Meanwhile, both Ryan and Cantor have become polarizing figures.

In a June Bloomberg poll, 23 percent rated Ryan unfavorably, making him the third least popular Republican nationally behind Newt Gingrich and Sarah Palin.

And Democrats skipped over Boehner to seize on Cantor as a GOP bogeyman.

Political opponents have cited Cantor’s abrupt departure from debt ceiling negotiations with Vice President Joseph Biden, his insistence on offsetting disaster relief funds and even the motto from his high school yearbook — “I want what I want when I want it” — to highlight what they call the GOP’s intransigence.

The good news for Republicans is that the president’s poll numbers have been falling, too. Historically, as now, Congressional approval is lower than presidential approval. And voters appear to be blaming Obama for the dire economy for the first time. For instance, a Sept. 15-18 Gallup poll found 53 percent of Americans cite Obama for the nation’s economic problems.

Although delivering on their promises has presented a mixed bag for the party, Cantor, McCarthy and Ryan all remain star fundraisers for the GOP, with Ryan recently appointed to a key party position and in demand at events.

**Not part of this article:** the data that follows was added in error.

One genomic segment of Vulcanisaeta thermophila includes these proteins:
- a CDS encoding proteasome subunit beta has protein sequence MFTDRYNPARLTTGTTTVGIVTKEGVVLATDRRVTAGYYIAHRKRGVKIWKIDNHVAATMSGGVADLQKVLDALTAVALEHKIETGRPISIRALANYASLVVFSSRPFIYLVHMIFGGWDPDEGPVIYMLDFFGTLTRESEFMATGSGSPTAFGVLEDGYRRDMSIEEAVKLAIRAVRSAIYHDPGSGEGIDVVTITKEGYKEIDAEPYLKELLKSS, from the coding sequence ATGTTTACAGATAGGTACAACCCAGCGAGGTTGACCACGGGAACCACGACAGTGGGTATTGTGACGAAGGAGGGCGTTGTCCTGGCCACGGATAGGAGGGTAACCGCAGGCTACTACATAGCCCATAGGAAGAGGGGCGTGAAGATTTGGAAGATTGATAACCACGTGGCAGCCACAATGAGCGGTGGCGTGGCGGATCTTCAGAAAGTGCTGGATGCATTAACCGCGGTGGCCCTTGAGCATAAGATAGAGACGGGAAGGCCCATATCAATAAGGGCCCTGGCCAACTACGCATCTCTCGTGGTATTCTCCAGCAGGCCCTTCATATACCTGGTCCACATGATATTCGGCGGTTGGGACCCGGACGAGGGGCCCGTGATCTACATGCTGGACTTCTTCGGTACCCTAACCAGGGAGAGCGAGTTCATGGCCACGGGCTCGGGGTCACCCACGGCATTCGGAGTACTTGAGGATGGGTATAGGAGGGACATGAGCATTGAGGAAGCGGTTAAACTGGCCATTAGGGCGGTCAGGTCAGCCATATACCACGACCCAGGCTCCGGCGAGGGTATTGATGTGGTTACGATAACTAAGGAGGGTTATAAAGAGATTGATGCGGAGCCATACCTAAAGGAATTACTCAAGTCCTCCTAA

Still, Democrats are anxious to utilize Republicans’ support for $5.8 trillion in cuts to Medicare and Medicaid that are in the Ryan budget in the 2012 elections, among other key votes. That issue was seen as a driving one for the Democrats’ upset win in May’s special election in a New York district traditionally held by Republicans.

“The Young Guns advocated for a plan to end Medicare, convinced the Republican Conference to vote repeatedly to end Medicare and continue to stick to their guns even after Americans have overwhelmingly rejected their proposal,” said Nadeam Elshami, a spokesman for House Minority Leader Nancy Pelosi (D-Calif.). “It’s what they believe in, and now all Republicans are now co-authors of the Young Guns book.”

In a recent video interview with Politico, Cantor said the political fallout was part of the scope of his proposed reforms. “It’s about change. Real change doesn’t come easy, and we’re about real change,” he said.

McCarthy said he agreed with the public’s low view of Congress. “We agree with them that this place has to change,” he said. “That’s what we’ve been fighting day in and day out. And we ask them to join with us to make the change.”

A wrinkle is the extent to which the public’s discontent with Congress is tied to the GOP’s push for spending cuts versus anger at general partisan gridlock and lack of action on jobs and economic legislation.